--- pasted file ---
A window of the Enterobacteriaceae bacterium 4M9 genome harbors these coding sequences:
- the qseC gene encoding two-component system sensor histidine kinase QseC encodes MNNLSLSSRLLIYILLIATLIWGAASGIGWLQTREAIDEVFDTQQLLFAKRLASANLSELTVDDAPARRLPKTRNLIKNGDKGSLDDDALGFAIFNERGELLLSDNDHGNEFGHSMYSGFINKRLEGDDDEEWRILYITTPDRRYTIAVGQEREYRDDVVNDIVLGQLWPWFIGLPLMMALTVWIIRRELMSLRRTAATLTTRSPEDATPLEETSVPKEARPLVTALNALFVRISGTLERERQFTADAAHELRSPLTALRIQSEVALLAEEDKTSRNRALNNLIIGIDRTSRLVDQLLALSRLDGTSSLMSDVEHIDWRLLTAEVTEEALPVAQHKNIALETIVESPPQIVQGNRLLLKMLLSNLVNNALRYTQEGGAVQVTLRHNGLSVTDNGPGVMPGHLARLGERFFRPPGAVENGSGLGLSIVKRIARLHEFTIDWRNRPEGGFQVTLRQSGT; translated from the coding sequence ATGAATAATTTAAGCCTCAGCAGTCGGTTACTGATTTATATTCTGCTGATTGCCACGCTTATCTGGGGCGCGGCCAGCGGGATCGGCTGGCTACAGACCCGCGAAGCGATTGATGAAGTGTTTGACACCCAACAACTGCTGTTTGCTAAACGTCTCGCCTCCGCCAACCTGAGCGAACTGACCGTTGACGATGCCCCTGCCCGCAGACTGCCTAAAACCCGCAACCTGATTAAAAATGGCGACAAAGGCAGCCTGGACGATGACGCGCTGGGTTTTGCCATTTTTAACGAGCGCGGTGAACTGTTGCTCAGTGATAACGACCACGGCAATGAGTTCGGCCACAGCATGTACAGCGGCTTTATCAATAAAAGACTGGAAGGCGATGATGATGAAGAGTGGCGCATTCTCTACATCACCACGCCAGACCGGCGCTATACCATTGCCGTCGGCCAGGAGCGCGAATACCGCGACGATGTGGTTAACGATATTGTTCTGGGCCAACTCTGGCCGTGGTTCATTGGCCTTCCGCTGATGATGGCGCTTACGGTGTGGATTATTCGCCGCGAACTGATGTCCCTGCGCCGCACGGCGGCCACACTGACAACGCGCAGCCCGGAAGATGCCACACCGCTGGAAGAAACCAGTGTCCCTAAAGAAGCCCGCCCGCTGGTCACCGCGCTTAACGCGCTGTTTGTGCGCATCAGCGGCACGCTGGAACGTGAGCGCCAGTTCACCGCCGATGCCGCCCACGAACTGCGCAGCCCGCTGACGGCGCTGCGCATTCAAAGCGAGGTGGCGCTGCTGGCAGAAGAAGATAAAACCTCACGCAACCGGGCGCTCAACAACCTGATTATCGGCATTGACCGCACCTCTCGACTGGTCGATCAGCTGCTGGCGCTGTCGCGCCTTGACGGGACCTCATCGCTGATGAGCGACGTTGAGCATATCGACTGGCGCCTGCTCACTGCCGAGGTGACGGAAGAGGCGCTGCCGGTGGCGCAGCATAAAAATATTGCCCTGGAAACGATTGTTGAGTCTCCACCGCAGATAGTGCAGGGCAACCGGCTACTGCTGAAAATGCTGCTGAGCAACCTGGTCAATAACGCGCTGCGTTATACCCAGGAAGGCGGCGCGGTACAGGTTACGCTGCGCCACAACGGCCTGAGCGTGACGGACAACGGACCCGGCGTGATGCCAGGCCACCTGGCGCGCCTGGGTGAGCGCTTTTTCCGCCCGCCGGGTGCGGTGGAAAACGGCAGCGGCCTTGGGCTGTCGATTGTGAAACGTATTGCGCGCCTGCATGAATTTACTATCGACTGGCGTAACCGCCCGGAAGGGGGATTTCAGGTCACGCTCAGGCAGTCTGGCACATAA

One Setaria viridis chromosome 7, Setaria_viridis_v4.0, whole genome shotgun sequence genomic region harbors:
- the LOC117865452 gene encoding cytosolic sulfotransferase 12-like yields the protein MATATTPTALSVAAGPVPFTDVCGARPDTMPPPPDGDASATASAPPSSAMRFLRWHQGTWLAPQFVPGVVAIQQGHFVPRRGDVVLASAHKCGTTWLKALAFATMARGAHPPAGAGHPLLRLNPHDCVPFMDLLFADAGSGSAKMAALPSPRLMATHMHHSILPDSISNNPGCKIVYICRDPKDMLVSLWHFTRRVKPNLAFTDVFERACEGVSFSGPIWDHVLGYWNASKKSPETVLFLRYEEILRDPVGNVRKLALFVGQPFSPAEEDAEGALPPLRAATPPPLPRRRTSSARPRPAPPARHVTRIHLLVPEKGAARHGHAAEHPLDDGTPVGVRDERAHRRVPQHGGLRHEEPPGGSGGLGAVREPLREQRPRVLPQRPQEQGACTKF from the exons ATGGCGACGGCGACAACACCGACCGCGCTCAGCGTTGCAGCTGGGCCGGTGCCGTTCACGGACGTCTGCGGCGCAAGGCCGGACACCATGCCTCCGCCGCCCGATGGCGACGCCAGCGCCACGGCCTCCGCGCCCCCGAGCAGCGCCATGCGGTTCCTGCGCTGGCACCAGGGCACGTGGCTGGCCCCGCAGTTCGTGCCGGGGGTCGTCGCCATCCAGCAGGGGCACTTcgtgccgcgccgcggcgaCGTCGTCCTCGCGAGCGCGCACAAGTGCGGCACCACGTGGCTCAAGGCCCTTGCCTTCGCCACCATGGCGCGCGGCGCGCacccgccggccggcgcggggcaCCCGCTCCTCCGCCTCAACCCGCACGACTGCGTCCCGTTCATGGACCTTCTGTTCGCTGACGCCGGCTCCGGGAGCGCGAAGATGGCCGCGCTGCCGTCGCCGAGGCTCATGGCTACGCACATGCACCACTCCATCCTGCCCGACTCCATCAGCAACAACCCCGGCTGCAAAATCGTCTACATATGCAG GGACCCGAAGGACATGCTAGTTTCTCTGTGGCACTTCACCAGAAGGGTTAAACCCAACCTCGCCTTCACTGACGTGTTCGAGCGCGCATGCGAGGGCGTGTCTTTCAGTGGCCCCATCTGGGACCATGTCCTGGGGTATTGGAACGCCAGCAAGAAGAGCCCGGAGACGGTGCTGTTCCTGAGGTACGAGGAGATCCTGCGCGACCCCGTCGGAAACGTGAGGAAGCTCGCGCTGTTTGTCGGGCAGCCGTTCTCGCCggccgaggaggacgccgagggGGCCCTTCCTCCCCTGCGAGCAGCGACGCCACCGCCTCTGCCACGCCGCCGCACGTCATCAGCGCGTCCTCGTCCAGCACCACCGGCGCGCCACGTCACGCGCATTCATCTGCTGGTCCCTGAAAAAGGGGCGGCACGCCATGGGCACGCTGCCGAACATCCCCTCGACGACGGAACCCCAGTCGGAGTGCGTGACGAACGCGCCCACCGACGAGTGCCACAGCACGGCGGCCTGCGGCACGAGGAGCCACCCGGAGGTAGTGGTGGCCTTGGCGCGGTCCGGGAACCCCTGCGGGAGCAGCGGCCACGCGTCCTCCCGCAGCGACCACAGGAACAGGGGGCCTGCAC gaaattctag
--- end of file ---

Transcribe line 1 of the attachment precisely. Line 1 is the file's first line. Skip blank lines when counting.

A window of the Enterobacteriaceae bacterium 4M9 genome harbors these coding sequences: